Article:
Gunners boss Wenger may be forced to entertain bids for Theo Walcott before the transfer window closes on Friday night after the club failed to convince the winger to sign a new contract.
Press Association Sport understands Walcott snubbed a deal worth around £4million a year and could now be sold in the next 48 hours for the right price.
Wenger will hold a press conference on Thursday afternoon to preview Sunday's Barclays Premier League game with Liverpool, but the agenda is likely to be dominated by Walcott's future and the implications of allowing another big name to walk away.
It is understood Walcott did not back down over his contract demands but gave assurances he definitely wanted to stay with the Gunners in the long-term.
Walcott reportedly wants to continue negotiations over what is said to be a £75,000-a-week, five-year contract tabled to replace the one that expires next summer.
It is understood the 23-year-old is after a better deal - nearer £100,000-a-week according to reports - and should he and Arsenal fail to reach a quick agreement, it could signal the end of his six-and-a-half-year stay in north London.
Arsenal had been braced for the prospect of selling Walcott before the transfer window closes on Friday but they are now happy to continue negotiations beyond then and effectively risk losing him for nothing next summer.
That is a scenario the club have not been prepared to tolerate in the past, having decided to sell a host of big name players in recent years as they have entered the final year of their contract.
The difference with Walcott is that there is genuine hope an agreement can be reached, although how Arsenal and manager Wenger would react to a big-money bid in the next 48 hours remains to be seen.
Walcott has been valued between £12million and £15million and has already been linked with Liverpool this summer.
Reports suggest Premier League champions Manchester City are also interested in adding the England star to their ever-increasing arsenal of former Gunners after seeing a bid for Swansea's Scott Sinclair rejected.
Walcott's loss would be viewed by many as another huge blow to Arsenal, who lost captain Robin van Persie to Manchester United earlier this month.
Alex Song quickly followed by joining Barcelona, who signed Cesc Fabregas from the Gunners last summer, which also saw Gael Clichy and Samir Nasri move to City.
Walcott was one of Van Persie's main providers last season as the Dutchman notched 37 goals, with Walcott himself scoring 11.
He has often been criticised for a lack of consistency and at both club and international level, and Arsenal team-mate Alex Oxlade-Chamberlain was preferred by England manager Roy Hodgson at this summer's European Championship.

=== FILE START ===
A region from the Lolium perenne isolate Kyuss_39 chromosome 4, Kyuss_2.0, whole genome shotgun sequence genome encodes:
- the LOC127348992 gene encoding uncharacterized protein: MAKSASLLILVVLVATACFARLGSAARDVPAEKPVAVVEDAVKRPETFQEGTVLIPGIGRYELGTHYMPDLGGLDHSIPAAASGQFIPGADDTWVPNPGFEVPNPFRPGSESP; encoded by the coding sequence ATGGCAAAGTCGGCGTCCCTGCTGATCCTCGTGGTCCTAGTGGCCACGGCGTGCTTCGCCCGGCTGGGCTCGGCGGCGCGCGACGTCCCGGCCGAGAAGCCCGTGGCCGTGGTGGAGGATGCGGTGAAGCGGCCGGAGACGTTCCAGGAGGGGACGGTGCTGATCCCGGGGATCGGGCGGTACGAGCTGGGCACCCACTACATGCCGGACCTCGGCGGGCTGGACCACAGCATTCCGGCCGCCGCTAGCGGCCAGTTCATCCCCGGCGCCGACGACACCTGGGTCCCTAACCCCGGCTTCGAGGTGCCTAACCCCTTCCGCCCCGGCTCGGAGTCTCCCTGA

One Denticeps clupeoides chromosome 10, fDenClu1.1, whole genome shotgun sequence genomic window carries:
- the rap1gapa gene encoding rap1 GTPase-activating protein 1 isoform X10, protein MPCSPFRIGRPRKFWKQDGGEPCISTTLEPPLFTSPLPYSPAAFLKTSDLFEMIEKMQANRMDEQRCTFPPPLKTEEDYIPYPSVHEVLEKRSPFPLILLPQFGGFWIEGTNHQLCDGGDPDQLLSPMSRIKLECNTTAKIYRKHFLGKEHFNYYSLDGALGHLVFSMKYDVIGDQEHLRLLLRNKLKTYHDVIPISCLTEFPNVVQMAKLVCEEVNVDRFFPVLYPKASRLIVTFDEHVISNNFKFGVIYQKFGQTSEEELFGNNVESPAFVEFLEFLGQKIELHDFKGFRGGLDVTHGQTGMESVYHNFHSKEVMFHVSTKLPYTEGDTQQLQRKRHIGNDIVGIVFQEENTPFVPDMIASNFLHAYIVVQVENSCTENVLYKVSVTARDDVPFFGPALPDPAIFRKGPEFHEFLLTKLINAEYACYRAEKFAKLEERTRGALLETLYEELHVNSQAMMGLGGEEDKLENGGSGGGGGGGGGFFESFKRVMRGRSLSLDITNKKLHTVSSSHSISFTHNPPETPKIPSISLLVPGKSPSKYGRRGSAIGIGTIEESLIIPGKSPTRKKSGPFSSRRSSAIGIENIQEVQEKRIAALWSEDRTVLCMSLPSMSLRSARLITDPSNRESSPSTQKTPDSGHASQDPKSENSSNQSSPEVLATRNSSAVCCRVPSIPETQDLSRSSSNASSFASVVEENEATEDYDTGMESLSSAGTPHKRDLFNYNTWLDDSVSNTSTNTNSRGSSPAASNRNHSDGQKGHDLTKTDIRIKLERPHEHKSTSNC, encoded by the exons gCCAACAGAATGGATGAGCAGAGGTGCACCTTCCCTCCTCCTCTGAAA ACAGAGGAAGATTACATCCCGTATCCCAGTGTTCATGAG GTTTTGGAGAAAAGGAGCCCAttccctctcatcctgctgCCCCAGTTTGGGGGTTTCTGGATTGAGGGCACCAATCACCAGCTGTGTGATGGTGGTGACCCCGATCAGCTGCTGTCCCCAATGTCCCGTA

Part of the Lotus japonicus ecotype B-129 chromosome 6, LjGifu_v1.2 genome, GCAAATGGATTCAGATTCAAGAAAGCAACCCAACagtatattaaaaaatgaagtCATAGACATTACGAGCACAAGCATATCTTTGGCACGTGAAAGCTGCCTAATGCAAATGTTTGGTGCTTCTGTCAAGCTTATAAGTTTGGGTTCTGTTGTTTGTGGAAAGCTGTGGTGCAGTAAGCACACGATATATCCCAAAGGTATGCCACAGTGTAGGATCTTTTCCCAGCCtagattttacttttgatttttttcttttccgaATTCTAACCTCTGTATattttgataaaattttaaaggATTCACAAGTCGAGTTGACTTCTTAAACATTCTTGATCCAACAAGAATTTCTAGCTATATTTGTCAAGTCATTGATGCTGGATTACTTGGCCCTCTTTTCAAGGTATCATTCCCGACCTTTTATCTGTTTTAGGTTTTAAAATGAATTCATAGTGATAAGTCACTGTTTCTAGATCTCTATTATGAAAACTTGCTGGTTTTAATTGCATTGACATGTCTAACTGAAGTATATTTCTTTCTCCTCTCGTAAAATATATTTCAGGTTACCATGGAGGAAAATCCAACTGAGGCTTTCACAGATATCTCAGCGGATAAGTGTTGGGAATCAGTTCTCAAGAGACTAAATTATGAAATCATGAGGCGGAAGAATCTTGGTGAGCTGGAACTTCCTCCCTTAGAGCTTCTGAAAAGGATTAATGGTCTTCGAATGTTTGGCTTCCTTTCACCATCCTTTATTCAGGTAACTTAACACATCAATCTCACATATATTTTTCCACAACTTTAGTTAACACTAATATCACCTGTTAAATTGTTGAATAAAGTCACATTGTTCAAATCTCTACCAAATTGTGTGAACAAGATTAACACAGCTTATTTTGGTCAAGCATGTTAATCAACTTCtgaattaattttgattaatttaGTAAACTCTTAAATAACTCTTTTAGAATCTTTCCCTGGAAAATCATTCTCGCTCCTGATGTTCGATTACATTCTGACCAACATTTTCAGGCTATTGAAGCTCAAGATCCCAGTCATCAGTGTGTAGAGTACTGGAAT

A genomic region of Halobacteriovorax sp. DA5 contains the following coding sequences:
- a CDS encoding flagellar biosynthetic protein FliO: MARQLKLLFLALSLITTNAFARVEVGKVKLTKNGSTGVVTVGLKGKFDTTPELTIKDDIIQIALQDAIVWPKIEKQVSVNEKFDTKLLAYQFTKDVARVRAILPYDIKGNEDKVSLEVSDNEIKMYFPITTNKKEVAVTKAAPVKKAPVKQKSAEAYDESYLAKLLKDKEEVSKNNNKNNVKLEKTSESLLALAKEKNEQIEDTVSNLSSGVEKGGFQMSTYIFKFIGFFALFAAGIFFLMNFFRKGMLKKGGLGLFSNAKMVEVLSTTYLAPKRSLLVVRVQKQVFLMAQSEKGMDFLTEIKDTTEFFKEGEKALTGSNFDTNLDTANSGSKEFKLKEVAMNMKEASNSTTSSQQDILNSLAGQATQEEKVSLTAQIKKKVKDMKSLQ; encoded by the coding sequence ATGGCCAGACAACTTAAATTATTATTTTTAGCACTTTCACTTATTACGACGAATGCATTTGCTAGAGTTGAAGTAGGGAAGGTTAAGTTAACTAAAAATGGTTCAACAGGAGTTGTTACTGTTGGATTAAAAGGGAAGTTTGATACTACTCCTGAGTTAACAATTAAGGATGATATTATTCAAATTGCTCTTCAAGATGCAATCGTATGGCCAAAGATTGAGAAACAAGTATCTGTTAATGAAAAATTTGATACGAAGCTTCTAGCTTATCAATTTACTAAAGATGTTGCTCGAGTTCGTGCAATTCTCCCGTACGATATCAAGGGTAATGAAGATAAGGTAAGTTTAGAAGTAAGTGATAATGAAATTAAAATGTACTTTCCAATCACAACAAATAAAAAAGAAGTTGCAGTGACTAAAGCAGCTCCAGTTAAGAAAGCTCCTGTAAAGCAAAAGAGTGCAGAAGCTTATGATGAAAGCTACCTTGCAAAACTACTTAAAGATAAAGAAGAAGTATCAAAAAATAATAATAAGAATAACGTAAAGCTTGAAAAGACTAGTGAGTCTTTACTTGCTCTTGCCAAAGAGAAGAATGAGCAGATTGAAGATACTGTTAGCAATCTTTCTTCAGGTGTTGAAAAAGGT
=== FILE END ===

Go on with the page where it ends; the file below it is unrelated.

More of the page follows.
Walcott, who joined the Gunners from Southampton as a 16-year-old in 2006, started their home game with Sunderland on the opening day of the season but was left on the bench for Sunday's match at Stoke, eventually coming on after 72 minutes in what was their second straight goalless draw.
Wenger will be challenged over the club's lack of goals on Thursday, especially from his summer signings.
One of them, Olivier Giroud, has denied he is feeling the pressure of helping fill the shoes of Van Persie.
"I'm not the kind of person to put negative pressure on my shoulders," the France striker told Arsenal Player.
"It's true that Robin had a very, very good season last year but I'm not here to make everyone forget about him or to replace him.
"I only want to take my place, gradually make my mark and win over the hearts of the fans.
"In our way, we are two different players. He spent eight years here and had a very good season last year.
"I need a little adjustment time but I hope to make my mark as quickly as possible. And I hope to score a lot of goals."
Giroud, who signed for Arsenal after a prolific campaign with Montpellier, claimed playing in front of fellow new boy Santi Cazorla would help him adapt.
"It's the same gameplan that we had at Montpellier and the same plan I played with in the French national team, with a number 10 like Cazorla behind me," he said.
"It's the same tactical plan I am used to so I am not lost, I know how to play in relation to my partners and it's just a little adjustment that is needed to make things automatic on the pitch."